My groping brain, no less than my little toe, is a mechanism in His evolution-busy hands.... [I’m] God’s incomplete child. – Ben Hecht

Ben Hecht knew that his “world” would judge him as “complete.”

There were his early days on a Grant Park bench chronicling Chicago’s mean streets in the 1920s, his initiation into the intelligentsia at New York’s Algonquin Round Table, the “Shakespeare of Hollywood” years, scripting somewhere between 70 and 140 credited and uncredited screenplays in almost as few hours. A few included Scarface, Notorious, Spellbound, Gunga Din, His Girl Friday, Nothing Sacred, Mutiny on the Bounty, Viva Villa, Wuthering Heights, Gone With the Wind (remedial), A Farewell to Arms, and early drafts of Casino Royale. He won the Oscar for Undercover (1927), and Scoundrel (1934).

Add some Broadway hits, several high toned literary magazines, a PR firm, pageants, and yes, Hecht knew that his world of Chicago-New York-Hollywood mega moguls and glitterati – would judge him as “complete.”

He also knew that they would be wrong. By his own reckoning, he was a great “hack” genius who straddled between selling out, and being a man of bold letters – and bolder consequence.

Make no mistake. The consequences were gargantuan. He broke literary taboos, bit the Hollywood hands that fed him the big bucks, and was spared the American (if not the British) Blacklist.

Ben Hecht was the most effective PR voice for Jews in 1930s and 40s America.

Most remarkable, he became the most effective PR voice for Jews in 1930s and 40s America, saving countless European Jews from “The fat necked [German] beasts,” and falling into fervent passion with Zionism – the Revisionist Zionism of the Irgun Tzevai Leumi.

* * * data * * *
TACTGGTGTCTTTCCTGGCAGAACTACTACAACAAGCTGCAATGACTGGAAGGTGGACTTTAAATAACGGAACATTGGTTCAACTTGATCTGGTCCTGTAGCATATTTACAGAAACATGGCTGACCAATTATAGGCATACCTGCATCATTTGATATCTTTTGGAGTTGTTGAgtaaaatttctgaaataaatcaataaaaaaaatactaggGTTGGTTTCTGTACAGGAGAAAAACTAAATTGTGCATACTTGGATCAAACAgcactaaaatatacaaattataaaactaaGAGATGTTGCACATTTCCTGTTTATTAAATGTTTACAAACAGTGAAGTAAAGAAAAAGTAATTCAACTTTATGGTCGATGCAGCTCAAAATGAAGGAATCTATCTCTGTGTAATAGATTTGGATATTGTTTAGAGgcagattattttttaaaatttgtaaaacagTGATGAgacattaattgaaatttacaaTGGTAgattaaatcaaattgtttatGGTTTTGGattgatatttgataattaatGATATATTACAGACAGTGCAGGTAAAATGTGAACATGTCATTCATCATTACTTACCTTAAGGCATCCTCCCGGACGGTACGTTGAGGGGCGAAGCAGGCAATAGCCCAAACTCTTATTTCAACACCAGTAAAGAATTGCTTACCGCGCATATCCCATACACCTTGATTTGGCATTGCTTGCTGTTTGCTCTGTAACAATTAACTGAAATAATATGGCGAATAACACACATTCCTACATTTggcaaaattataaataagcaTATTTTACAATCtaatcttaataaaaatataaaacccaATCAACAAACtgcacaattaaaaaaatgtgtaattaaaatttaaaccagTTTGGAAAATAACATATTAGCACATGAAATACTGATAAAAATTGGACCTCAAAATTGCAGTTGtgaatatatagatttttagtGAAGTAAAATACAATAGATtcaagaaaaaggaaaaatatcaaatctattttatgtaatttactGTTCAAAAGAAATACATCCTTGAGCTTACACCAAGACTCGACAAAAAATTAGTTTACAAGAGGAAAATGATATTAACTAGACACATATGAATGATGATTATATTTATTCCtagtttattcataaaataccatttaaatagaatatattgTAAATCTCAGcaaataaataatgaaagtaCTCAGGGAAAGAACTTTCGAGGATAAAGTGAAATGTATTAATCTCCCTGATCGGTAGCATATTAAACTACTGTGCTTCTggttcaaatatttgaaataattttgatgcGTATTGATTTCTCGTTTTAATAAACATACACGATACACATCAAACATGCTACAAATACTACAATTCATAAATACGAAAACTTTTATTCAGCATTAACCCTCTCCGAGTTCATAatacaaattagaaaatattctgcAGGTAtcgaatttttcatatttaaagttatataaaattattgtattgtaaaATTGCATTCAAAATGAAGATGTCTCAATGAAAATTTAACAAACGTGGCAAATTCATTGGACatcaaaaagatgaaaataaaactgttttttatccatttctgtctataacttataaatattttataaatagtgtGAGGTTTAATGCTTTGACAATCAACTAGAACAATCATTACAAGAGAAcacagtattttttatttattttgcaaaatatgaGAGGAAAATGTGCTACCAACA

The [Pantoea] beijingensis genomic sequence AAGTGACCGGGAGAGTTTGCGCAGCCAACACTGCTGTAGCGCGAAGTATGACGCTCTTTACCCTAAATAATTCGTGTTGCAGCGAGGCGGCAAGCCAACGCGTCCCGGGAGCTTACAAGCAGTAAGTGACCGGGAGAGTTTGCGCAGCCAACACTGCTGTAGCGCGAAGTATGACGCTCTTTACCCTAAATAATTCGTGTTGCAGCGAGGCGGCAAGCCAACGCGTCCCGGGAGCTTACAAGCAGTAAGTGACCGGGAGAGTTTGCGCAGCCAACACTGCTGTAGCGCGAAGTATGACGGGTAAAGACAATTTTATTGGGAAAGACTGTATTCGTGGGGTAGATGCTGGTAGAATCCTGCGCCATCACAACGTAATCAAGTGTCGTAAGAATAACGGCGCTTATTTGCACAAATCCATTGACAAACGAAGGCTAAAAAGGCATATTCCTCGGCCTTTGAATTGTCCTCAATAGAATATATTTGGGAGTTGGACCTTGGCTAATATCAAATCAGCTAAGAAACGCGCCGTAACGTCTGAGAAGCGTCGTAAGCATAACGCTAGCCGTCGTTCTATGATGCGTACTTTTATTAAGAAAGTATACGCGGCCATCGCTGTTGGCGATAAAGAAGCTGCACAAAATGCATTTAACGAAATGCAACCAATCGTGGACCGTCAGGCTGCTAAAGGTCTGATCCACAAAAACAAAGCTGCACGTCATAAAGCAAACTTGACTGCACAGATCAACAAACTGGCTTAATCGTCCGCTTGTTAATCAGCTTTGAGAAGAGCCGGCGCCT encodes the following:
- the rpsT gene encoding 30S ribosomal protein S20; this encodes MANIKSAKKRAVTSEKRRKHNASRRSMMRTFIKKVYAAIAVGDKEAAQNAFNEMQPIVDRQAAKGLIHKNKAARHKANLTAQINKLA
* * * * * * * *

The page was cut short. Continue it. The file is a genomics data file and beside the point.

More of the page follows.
But then there was the great fall out of passion with the mainstream leaders of the nascent Jewish State. Such is the fate of “God’s incomplete child.”

Meet Ben Hecht.

Ben Hecht’s Early Days

Born on New York’s Lower East Side on February 28, 1894, he was a son of Russian immigrants, Joseph and Sara Swernovsky, who within a few years settled in “middle America,” Racine, Wisconsin. Both worked in ladies wear. With dad manufacturing and traveling and mom selling, their precocious son did things his way. He read voraciously, was a violin prodigy by age ten, and two years later joined the circus.

Wait. Back up. A Jewish boy flinging and flying? His fellow boarders, circus folk, taught him to fly the trapeze with ease. At 12, Ben hit the road as an acrobat. He did graduate Racine High School, where he was to become its most illustrious alumnus.

In 1910, Hecht gave college a brief peek, but as he’d already “read the syllabus,” he headed for Chicago, where started his 10 plus years career as a journalist, first with the Chicago Journal, then the Chicago Daily News. Less than two years after his high school graduation, his muckraking poem about the Titanic disaster appeared on the front page of the Chicago Journal. Encouraged by Chicago’s literati, he started writing avant-garde plays and screenplays. The wild kid was flying at warp speed.

In 1919, after returning from Berlin where he spent a year as a foreign correspondent, he “talked” on Chicago’s wild side, in his daily column, “1001 Afternoons in Chicago,” creating a new genre in journalism. “Hechtian” now meant crackling, taboo-breaking storytelling, rife with vivid observations of the urban scene, and the “human condition.” His grand intention was “To remove the mask from the world,” even if many were the product of his fertile imagination.

His first and most successful novel, Erik Dorn, the story of a newspaper editor, was Hecht’s entree into the world of the “a serious writer.” His “attack everything” mission pumped his rep as the enfant terrible of American letters and vaulted him into rarefied literary company, holding a treasured seat at New York’s Algonquin Round Table next to Thurber, Parker, and Herman Mankiewicz.


With the advent of talk film, Mankiewicz lured the boy wonder to Hollywood with a telegram:"Millions are to be grabbed out here and your only competition is idiots," adding, "Don't let this get around."

With his first success, the silent film Underworld, he soon became the highest paid screenwriter in Hollywood. He used his Oscar for Underworld, won at the first Academy Award ceremonies in 1929, as a doorstop. Yet, he also carped over the lack of honors and respect given to writers by an industry run by producers, “90% of whom” he described as “slow” and “ignorant.”

Hecht’s Jewish Awakening